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From in-person to on-screen: Effectively conducting virtual investigative interviews

Miguel Rueda ( is responsible for managing the ethics reporting program in a global enterprise based in Canada.

Years ago, I was at a training seminar on interviewing and interrogation techniques. One of the instructors, an experienced former law enforcement officer, provided specific detail on nonverbal elements, including the setup of the interview room, such as the placement of access doors, windows, furniture, and even the paperwork or evidence. Experts in interviewing may apply to this idea the theory of “proxemics.” According to Wikipedia, proxemics is “the study of human use of space and the effects that population density has on behavior, communication and social interaction.”[1] The instructor emphasized, “You need to conduct your interviews in an environment that is conducive to your goal,” elaborating with, “If your goal is to obtain an admission, then you want to make the interviewee ‘feel’ that he or she is in the proper place to talk to you.”

If you are a compliance professional who conducts interviews as part of your work, you might have already encountered the challenge on how to control the virtual environment so that it is conducive to your internal investigation interviews. Sometimes a virtual interview is the only option, and this format will arguably be a part of investigations going forward. Indeed, it is common today to have remote job interviews, performance reviews, even court proceedings.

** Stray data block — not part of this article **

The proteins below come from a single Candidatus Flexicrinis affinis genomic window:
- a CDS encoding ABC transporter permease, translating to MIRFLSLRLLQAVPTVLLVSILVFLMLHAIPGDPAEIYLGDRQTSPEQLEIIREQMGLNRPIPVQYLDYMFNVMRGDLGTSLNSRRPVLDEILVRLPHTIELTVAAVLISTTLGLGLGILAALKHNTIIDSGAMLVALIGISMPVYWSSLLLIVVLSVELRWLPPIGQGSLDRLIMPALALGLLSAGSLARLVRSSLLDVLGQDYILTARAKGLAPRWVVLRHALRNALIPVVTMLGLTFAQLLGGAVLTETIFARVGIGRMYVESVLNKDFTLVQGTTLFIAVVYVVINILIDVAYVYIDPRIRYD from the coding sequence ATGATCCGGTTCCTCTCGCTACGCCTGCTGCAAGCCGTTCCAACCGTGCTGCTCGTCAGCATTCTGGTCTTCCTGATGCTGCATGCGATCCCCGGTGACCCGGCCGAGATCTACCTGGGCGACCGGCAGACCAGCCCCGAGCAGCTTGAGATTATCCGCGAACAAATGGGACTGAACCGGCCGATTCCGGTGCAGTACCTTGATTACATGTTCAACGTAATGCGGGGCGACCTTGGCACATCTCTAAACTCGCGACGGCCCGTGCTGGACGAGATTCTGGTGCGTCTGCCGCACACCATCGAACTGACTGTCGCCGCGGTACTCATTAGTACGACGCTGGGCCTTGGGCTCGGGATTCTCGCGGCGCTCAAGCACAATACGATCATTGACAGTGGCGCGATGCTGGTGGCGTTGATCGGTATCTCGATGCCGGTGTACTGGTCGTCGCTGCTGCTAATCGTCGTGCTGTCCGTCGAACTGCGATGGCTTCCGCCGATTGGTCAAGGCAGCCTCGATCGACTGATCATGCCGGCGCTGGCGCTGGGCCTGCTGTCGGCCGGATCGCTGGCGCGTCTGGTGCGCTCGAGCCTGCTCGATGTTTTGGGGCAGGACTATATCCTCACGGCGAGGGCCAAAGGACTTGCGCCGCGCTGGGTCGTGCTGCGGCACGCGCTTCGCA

While I do not intend to make a case for ethics interviews being an exception to this trend, we know that investigating ethics cases requires a high degree of sensitivity and awareness, which demands very specific types of considerations. For example, unlike other work interviews, it may not always be feasible to send a specific agenda in advance to the interviewee or to their counsel. Additionally, in many situations, we are not able to compel the interviewee’s presence.

During the preparation phase of a case I worked on in 2020, the investigating team pondered whether we should ask the interviewees to meet us in person. The matter was serious, and we had specific documentation that we needed to review with the interviewees. There was evidence suggesting possible manipulation of documents and information for personal gain. So to decide how we would do the interviews, we asked ourselves what we would do if the main subject refused to meet with us due to safety concerns. We thought that if we had to do the main interview remotely, we needed to consider:

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